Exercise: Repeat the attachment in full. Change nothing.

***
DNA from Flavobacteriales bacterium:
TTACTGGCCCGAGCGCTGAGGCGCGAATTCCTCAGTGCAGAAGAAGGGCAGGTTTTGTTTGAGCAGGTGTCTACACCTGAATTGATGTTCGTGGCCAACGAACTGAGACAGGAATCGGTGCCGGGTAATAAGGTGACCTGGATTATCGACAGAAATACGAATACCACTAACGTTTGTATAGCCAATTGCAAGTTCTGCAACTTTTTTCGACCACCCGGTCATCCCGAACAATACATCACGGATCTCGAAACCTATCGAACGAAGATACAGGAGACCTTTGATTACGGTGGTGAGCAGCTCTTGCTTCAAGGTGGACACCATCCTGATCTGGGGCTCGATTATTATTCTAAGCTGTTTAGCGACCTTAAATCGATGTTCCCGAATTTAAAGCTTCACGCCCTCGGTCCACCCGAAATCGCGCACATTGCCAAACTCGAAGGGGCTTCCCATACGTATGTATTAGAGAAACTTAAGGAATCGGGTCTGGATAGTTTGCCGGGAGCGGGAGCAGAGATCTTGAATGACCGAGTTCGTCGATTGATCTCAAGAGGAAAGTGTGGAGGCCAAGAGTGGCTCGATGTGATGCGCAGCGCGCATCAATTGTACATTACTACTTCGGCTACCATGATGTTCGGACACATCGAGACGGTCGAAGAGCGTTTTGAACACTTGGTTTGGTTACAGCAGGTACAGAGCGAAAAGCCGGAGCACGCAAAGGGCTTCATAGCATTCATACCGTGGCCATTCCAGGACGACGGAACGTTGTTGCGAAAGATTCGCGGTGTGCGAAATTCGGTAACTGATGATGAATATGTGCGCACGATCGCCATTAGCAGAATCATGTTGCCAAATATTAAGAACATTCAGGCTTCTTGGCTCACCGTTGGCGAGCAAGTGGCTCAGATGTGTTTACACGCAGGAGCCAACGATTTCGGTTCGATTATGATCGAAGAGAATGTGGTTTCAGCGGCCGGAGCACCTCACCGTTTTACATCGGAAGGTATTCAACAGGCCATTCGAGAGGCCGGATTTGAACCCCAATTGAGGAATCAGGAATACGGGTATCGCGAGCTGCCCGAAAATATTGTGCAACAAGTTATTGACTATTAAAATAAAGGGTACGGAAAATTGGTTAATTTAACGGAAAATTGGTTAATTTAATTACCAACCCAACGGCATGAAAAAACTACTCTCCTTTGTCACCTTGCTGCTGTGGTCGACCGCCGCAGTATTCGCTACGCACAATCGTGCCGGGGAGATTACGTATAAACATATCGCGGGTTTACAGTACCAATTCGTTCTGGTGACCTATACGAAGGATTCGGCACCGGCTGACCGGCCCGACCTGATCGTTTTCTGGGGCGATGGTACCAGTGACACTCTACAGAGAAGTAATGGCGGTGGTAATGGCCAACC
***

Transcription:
DNA from Flavobacteriales bacterium:
TTACTGGCCCGAGCGCTGAGGCGCGAATTCCTCAGTGCAGAAGAAGGGCAGGTTTTGTTTGAGCAGGTGTCTACACCTGAATTGATGTTCGTGGCCAACGAACTGAGACAGGAATCGGTGCCGGGTAATAAGGTGACCTGGATTATCGACAGAAATACGAATACCACTAACGTTTGTATAGCCAATTGCAAGTTCTGCAACTTTTTTCGACCACCCGGTCATCCCGAACAATACATCACGGATCTCGAAACCTATCGAACGAAGATACAGGAGACCTTTGATTACGGTGGTGAGCAGCTCTTGCTTCAAGGTGGACACCATCCTGATCTGGGGCTCGATTATTATTCTAAGCTGTTTAGCGACCTTAAATCGATGTTCCCGAATTTAAAGCTTCACGCCCTCGGTCCACCCGAAATCGCGCACATTGCCAAACTCGAAGGGGCTTCCCATACGTATGTATTAGAGAAACTTAAGGAATCGGGTCTGGATAGTTTGCCGGGAGCGGGAGCAGAGATCTTGAATGACCGAGTTCGTCGATTGATCTCAAGAGGAAAGTGTGGAGGCCAAGAGTGGCTCGATGTGATGCGCAGCGCGCATCAATTGTACATTACTACTTCGGCTACCATGATGTTCGGACACATCGAGACGGTCGAAGAGCGTTTTGAACACTTGGTTTGGTTACAGCAGGTACAGAGCGAAAAGCCGGAGCACGCAAAGGGCTTCATAGCATTCATACCGTGGCCATTCCAGGACGACGGAACGTTGTTGCGAAAGATTCGCGGTGTGCGAAATTCGGTAACTGATGATGAATATGTGCGCACGATCGCCATTAGCAGAATCATGTTGCCAAATATTAAGAACATTCAGGCTTCTTGGCTCACCGTTGGCGAGCAAGTGGCTCAGATGTGTTTACACGCAGGAGCCAACGATTTCGGTTCGATTATGATCGAAGAGAATGTGGTTTCAGCGGCCGGAGCACCTCACCGTTTTACATCGGAAGGTATTCAACAGGCCATTCGAGAGGCCGGATTTGAACCCCAATTGAGGAATCAGGAATACGGGTATCGCGAGCTGCCCGAAAATATTGTGCAACAAGTTATTGACTATTAAAATAAAGGGTACGGAAAATTGGTTAATTTAACGGAAAATTGGTTAATTTAATTACCAACCCAACGGCATGAAAAAACTACTCTCCTTTGTCACCTTGCTGCTGTGGTCGACCGCCGCAGTATTCGCTACGCACAATCGTGCCGGGGAGATTACGTATAAACATATCGCGGGTTTACAGTACCAATTCGTTCTGGTGACCTATACGAAGGATTCGGCACCGGCTGACCGGCCCGACCTGATCGTTTTCTGGGGCGATGGTACCAGTGACACTCTACAGAGAAGTAATGGCGGTGGTAATGGCCAACC